Paul Dano as Alexander the Goat is just heartbreaking, desperately trying to be part of the inner circle, any inner circle. It’s true, no one listens to him.

Judith is so very annoying, and perfectly played by Catherine O’Hara.

Ira is amazing creation, I hadn’t a clue it was Forest Whitaker. What a lovely, full characterization.

As for the quiet and shy bull voiced by Michael Berry Jr. – silence works. The few times that bull spoke, or didn’t speak, or sighed, he had our full attention. I wished for more of him.

Chris Cooper voicing Douglas, the steadfast friend of Carol even when – no, no spoilers here. Douglas is the friend we all want, and Chris Cooper is the actor we all want to play him.

Finally Lauren Ambrose: The golden girl can do no wrong. Voicing KW, whom Carol clearly adores, she feels like the heart of the film; she is mom, loving, understanding, and tough. Neither Carol nor Max can put anything past her. It is her presence that creates the extraordinary scene of the creatures sleeping together in a pile. She envelops the little community, and Max.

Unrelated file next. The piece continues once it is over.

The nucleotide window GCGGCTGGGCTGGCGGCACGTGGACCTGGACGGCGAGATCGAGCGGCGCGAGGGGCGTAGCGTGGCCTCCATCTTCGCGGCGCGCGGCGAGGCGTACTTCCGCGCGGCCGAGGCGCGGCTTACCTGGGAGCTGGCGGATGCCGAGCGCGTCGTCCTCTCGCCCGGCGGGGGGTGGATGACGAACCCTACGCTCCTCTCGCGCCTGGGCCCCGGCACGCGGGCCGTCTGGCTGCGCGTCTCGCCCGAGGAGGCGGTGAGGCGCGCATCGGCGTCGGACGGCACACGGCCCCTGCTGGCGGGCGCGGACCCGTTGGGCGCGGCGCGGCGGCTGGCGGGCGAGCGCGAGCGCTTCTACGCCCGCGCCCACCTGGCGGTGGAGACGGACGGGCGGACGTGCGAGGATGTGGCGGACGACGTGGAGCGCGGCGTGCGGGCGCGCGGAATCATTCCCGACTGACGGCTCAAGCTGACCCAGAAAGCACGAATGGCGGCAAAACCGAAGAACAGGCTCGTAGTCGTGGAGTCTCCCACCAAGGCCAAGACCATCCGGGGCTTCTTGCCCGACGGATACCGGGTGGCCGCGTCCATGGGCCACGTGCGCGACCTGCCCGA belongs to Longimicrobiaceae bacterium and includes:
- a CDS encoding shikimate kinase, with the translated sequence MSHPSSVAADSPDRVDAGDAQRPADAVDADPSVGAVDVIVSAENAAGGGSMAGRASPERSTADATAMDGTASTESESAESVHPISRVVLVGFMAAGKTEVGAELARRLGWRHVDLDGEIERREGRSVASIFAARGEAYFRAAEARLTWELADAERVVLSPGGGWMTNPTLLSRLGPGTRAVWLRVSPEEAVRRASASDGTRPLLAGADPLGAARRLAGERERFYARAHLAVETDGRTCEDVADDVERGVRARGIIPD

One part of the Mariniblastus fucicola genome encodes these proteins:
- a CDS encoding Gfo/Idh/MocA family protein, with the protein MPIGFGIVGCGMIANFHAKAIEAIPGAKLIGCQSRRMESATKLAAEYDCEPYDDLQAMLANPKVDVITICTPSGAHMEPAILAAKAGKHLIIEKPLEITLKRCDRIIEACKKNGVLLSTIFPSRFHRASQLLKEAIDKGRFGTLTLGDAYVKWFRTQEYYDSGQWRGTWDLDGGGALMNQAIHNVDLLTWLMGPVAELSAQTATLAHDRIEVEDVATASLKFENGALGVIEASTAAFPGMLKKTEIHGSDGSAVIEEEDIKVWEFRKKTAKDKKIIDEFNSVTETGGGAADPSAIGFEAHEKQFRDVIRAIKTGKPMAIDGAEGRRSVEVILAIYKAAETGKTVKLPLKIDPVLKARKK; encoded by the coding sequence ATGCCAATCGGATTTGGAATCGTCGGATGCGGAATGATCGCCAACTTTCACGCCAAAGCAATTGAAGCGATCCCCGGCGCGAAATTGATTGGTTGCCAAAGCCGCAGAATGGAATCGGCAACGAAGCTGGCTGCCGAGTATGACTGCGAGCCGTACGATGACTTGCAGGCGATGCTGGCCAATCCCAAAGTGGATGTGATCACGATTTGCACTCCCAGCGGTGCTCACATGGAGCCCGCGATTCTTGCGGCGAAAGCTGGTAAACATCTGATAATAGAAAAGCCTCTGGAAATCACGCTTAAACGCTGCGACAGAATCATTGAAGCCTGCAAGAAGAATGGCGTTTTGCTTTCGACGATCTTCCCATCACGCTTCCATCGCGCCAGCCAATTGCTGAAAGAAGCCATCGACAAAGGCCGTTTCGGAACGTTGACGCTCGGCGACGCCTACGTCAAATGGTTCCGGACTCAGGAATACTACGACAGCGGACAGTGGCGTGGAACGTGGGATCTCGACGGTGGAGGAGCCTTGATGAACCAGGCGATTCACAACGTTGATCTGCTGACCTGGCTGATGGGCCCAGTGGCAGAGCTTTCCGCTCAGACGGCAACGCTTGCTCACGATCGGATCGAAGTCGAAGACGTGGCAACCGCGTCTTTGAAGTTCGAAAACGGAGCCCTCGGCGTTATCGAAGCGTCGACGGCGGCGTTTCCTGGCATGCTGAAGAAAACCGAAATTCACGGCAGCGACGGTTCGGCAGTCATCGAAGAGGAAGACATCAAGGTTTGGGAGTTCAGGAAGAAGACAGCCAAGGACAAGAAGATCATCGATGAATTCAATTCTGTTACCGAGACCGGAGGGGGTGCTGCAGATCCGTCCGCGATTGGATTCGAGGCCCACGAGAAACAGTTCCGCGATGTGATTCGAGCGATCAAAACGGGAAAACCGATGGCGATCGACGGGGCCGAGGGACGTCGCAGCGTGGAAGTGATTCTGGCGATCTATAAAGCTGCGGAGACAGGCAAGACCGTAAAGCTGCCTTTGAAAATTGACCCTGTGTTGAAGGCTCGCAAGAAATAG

The only characters about whom I felt nothing in particular were Bob and Terry, the owl friends of KW’s that so alienate Carol. And we get that, don’t we. Neither Carol nor Max nor the audience can understand a ‘word’ the owls say, so we feel left out along with Carol and Max when all the other wild things seem to communicate with those interlopers.

The visuals are achingly beautiful and occasionally terrifying – that tiny boat in a great sea, the storm, the landing, the initial viewing of those wild things. Ominous ‘monsters’ becoming children – and adults -- we recognize, and then the dark forest opening into clearings, sand dunes, and the sea. It’s a whole world, where the wild things are. Oh, and then the Fort, the tunnels, it’s all delicious. The creation of the where is glorious and gorgeous. I have no desire to see any “making of” for this film, I fear they’d be spoilers in themselves. I loved the magical mystery tour of Spike Jonze’s vision.

Since the book Where the Wild Things Are is not of my childhood, but rather a ‘classic’ introduced into my adult life, it’s easy to understand the comments that this film is for adults more than for children. Just wait, though, until you’re in an audience filled with children. This is their story. They get it, they love it. And, of course, it’s for children of all ages.

~ Molly Matera, turning off the computer, but not the light. I have reading to do.